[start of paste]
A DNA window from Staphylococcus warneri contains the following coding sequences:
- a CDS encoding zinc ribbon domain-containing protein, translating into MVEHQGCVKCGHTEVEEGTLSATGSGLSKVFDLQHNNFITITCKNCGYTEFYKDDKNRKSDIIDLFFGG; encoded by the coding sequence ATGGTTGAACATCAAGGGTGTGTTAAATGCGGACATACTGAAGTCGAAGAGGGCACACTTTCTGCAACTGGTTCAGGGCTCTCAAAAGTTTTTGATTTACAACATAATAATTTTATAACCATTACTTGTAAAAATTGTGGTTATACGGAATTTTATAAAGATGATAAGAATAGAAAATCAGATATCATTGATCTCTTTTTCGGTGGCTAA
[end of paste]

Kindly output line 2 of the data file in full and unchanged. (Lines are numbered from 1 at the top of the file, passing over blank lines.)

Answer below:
- a CDS encoding zinc ribbon domain-containing protein, translating into MVEHQGCVKCGHTEVEEGTLSATGSGLSKVFDLQHNNFITITCKNCGYTEFYKDDKNRKSDIIDLFFGG; encoded by the coding sequence ATGGTTGAACATCAAGGGTGTGTTAAATGCGGACATACTGAAGTCGAAGAGGGCACACTTTCTGCAACTGGTTCAGGGCTCTCAAAAGTTTTTGATTTACAACATAATAATTTTATAACCATTACTTGTAAAAATTGTGGTTATACGGAATTTTATAAAGATGATAAGAATAGAAAATCAGATATCATTGATCTCTTTTTCGGTGGCTAA